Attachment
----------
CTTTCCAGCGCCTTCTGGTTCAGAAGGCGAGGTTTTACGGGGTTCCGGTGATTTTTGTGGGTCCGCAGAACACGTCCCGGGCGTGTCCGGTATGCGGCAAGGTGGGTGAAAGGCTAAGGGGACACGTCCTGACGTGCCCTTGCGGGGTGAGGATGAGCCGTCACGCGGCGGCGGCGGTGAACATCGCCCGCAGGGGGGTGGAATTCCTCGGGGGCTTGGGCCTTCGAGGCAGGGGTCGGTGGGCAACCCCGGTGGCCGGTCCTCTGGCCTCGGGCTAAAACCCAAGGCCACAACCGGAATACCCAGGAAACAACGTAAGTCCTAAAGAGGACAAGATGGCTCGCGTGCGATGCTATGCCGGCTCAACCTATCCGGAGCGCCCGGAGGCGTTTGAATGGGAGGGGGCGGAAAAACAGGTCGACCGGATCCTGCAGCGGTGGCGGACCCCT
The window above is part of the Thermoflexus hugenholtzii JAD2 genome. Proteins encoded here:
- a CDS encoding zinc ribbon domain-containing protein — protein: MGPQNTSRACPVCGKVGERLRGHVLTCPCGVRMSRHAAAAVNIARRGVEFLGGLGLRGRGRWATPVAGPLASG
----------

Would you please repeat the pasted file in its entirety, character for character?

CTTTCCAGCGCCTTCTGGTTCAGAAGGCGAGGTTTTACGGGGTTCCGGTGATTTTTGTGGGTCCGCAGAACACGTCCCGGGCGTGTCCGGTATGCGGCAAGGTGGGTGAAAGGCTAAGGGGACACGTCCTGACGTGCCCTTGCGGGGTGAGGATGAGCCGTCACGCGGCGGCGGCGGTGAACATCGCCCGCAGGGGGGTGGAATTCCTCGGGGGCTTGGGCCTTCGAGGCAGGGGTCGGTGGGCAACCCCGGTGGCCGGTCCTCTGGCCTCGGGCTAAAACCCAAGGCCACAACCGGAATACCCAGGAAACAACGTAAGTCCTAAAGAGGACAAGATGGCTCGCGTGCGATGCTATGCCGGCTCAACCTATCCGGAGCGCCCGGAGGCGTTTGAATGGGAGGGGGCGGAAAAACAGGTCGACCGGATCCTGCAGCGGTGGCGGACCCCT
The window above is part of the Thermoflexus hugenholtzii JAD2 genome. Proteins encoded here:
- a CDS encoding zinc ribbon domain-containing protein — protein: MGPQNTSRACPVCGKVGERLRGHVLTCPCGVRMSRHAAAAVNIARRGVEFLGGLGLRGRGRWATPVAGPLASG